Blessed Hildegard of Bingen, also known as Saint Hildegard and Sibyl of the Rhine (1098 to 1179), was a writer, composer, philosopher, Christian mystic, German Benedictine abbess, visionary and polymath. One of her works as a composer, the Ordo Virtutum, is an early example of liturgical drama. She wrote theological, botanical and medicinal texts, as well as letters, liturgical songs, poems and one of the oldest surviving morality plays.

Julian of Norwich (1342 to 1416) is considered to be one of the most important English mystics. Her major work, called Sixteen Revelations of Divine Love, is believed to be the first book written in the English language by a woman.

Christine de Pisan (1363 to 1430) was a Venetian-born woman who strongly challenged misogyny and stereotypes prevalent in the male-dominated culture. As a poet, she was well known and highly regarded in her own day.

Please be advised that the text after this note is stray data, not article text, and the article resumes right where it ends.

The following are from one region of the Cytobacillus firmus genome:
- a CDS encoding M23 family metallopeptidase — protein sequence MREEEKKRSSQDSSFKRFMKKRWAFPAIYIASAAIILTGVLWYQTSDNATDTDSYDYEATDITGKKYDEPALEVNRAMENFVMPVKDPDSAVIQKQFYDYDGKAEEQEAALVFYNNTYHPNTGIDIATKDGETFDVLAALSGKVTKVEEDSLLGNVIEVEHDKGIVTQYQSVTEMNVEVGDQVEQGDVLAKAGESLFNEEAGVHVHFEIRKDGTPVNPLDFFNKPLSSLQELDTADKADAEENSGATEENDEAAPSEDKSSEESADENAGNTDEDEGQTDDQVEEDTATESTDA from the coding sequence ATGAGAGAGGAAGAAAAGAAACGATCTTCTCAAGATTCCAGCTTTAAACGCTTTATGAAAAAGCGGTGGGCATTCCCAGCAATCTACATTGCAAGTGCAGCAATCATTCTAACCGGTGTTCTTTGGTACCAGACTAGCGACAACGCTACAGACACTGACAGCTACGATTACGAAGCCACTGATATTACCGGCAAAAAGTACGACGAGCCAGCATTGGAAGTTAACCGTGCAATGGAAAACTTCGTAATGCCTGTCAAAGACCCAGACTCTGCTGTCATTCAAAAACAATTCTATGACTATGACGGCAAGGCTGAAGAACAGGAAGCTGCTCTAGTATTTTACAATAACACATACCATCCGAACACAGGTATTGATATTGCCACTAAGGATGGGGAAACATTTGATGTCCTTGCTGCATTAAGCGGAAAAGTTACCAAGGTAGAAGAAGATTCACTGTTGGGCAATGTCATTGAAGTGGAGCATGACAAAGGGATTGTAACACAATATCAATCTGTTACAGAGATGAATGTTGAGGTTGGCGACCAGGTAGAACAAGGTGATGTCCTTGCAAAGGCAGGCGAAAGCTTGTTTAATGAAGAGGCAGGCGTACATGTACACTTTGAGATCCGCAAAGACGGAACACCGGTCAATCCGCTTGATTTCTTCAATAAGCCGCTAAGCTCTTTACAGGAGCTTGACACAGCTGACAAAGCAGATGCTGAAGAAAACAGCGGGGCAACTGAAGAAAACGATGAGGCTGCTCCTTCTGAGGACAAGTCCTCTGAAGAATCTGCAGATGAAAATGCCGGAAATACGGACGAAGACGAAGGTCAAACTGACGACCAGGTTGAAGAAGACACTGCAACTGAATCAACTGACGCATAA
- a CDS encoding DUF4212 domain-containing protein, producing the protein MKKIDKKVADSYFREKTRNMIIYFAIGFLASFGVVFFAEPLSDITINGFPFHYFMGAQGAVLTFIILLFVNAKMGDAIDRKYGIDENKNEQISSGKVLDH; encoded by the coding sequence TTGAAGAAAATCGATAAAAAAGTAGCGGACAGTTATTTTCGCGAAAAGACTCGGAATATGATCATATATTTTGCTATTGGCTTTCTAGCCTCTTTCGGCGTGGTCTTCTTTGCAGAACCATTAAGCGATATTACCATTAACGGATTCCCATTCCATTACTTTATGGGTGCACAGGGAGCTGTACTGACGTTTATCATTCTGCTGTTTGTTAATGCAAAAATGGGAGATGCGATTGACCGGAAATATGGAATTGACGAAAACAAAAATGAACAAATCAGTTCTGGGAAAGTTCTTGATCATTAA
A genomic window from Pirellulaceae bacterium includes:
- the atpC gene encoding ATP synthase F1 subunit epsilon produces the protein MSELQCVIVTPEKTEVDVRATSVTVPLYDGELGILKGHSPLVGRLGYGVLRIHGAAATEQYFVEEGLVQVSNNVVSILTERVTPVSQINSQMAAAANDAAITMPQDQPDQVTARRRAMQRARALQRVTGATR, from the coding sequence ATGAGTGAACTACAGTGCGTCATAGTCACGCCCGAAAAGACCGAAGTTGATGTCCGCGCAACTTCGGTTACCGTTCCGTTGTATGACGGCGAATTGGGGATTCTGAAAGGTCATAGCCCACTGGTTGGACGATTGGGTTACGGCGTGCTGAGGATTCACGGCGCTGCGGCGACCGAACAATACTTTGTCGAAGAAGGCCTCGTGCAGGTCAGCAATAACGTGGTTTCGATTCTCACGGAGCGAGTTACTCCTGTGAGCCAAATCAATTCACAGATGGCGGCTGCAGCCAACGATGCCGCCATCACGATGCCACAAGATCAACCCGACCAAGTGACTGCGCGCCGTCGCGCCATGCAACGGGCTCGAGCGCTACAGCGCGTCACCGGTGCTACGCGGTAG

Matilda of Flanders (c. 1031 to 1083) was the wife of William the Conqueror and, as such, queen of England following the Norman invasion of 1066. She bore William 11 children, including two kings, William II and Henry I.

Eleanor of Aquitaine (c. 1122 to 1204) was one of the wealthiest and most powerful women in western Europe during the Middle Ages. She is the only woman to have been queen of both France and England.

Isabella of France (1295 to 1358), the sister of Charles IV, married King Edward II of England. At a time of war between the two nations, when her brother seized her husband's French possessions in 1325, she was sent as a peace envoy, but "the French She-wolf," was distrusted by the English. With good reason: she gathered an army of her own which invaded England, forced Edward's abdication and saw herself rule until 1330 when her son assumed the throne as Edward III.

Margaret of Anjou (1430 to 1482) was the wife of King Henry VI of England and queen consort from 1445 to 1461 and again from 1470 to 1471 and she was queen of France from 1445 to 1453. Margaret was one of the principal figures in the series of dynastic civil wars known as the Wars of the Roses, having led the Lancastrian red rose faction.